The experience of spectators at the festivals in early imperial Ancient Rome. A case study of multisensory approach to spectatorship at the festival of the Saecular Games in 17 BC. / Trostnikova, Anna.

2019. 268 p.

Research output: ThesisDoctoral Thesis

Unpublished

Documents

  • Anna Trostnikova. The experience of spectators at the festivals in early imperial Ancient Rome. PhD thesis.

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    Embargo ends: 30/01/21

Abstract

This thesis is dedicated to the spectators’ experience at Ancient Roman festivals — in particular the Saecular Games of 17 BC. Spectatorship at
the Roman festivals was an integral part of the cultural and social identity of
Romans. However, the research concerning it is disparate and split between
the academic fields of Classics and Drama. from histories of an undifferentiated Roman crowd towards the identities and experiences of individual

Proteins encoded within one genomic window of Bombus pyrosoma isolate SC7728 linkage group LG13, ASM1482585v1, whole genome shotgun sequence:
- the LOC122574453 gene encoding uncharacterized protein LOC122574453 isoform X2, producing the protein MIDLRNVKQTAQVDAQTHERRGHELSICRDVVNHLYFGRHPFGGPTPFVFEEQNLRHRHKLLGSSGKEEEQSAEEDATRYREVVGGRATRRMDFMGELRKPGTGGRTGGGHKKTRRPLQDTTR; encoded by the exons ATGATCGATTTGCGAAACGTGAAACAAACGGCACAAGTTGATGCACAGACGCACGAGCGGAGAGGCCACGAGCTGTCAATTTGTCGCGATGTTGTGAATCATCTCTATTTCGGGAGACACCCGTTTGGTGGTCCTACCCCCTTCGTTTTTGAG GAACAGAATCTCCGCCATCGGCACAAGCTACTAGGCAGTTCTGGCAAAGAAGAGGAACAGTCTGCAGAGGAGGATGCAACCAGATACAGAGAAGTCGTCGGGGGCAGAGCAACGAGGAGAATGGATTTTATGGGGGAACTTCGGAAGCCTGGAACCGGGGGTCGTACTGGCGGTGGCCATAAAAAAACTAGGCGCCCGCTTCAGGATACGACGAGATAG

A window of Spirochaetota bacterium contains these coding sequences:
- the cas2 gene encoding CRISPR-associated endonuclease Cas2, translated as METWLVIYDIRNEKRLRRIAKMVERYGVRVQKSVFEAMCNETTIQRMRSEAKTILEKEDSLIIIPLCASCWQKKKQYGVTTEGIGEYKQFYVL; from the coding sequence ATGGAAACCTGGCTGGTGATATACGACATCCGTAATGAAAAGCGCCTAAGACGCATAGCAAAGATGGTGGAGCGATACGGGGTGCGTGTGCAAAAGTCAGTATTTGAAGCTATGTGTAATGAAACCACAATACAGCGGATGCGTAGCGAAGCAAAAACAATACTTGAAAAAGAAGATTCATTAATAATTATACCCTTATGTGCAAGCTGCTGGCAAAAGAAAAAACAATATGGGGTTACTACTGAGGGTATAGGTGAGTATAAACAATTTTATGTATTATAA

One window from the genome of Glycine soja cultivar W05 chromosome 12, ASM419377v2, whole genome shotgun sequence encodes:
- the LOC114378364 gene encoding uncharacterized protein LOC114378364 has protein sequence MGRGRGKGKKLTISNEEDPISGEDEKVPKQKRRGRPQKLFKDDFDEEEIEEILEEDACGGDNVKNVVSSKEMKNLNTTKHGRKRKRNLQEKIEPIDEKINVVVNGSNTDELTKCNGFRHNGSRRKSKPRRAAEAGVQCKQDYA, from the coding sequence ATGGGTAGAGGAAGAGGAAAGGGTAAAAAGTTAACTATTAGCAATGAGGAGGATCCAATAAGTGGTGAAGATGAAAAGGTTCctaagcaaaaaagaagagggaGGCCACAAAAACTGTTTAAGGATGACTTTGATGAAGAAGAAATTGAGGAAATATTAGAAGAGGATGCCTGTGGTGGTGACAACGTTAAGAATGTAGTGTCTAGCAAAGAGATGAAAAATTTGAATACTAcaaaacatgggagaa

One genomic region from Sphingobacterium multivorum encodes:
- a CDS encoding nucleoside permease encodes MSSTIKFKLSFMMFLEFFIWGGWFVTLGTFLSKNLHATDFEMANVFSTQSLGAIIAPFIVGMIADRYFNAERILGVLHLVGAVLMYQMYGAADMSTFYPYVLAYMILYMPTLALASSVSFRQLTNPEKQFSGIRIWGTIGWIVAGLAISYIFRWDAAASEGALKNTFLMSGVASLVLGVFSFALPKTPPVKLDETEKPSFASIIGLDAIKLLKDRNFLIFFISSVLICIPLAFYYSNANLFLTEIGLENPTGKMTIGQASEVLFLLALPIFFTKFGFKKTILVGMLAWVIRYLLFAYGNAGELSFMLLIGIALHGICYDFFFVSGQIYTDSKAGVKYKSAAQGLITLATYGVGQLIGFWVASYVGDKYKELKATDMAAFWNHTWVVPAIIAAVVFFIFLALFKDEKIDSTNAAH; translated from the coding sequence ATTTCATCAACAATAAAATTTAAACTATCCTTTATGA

spectators. Festivals have hitherto mainly been studied from the organisers’
point of view, and I shall shift the focus to the spectator.
Through the lens of Lefebvre’s theory of the production of space, the
Games are considered as a theatrical event, uniting religious rituals and performances, centred on structured movement through the monumental city
space of Rome. While monumental space is defined in Lefebvre’s terms
as conceived space, the spectators’ experience is theorised as Lefebvre’s
lived space and is accessed through the imaginative reconstruction of multisensory experiences of the Games — what the Games felt like — based on
historical sources.
The political implications of the Games, the spectators’ journey through
monumental space of Rome, the timeline, the spectators’ collective and individual identities, their agency, and finally the aftermath of the Games, seen
through the memories, are the major factors shaping the experience of the
Games. The multisensory perspective makes it possible to reveal previously
neglected details of the Games’ performance history, such as the changing olfactory experience of the Games, the access and crowding conditions,
and the visibility of rituals. This perspective demonstrates how the organisers’ plans and politics clashed with the spectators’ identities and justifies a
holistic approach to the study of Ancient Rome’s festivals.
Original languageEnglish
QualificationPh.D.
Awarding Institution
Supervisors/Advisors
Thesis sponsors
  • Crossland Scholarship
Award date1 Feb 2019
Publication statusUnpublished - 30 Jan 2019

ID: 33165302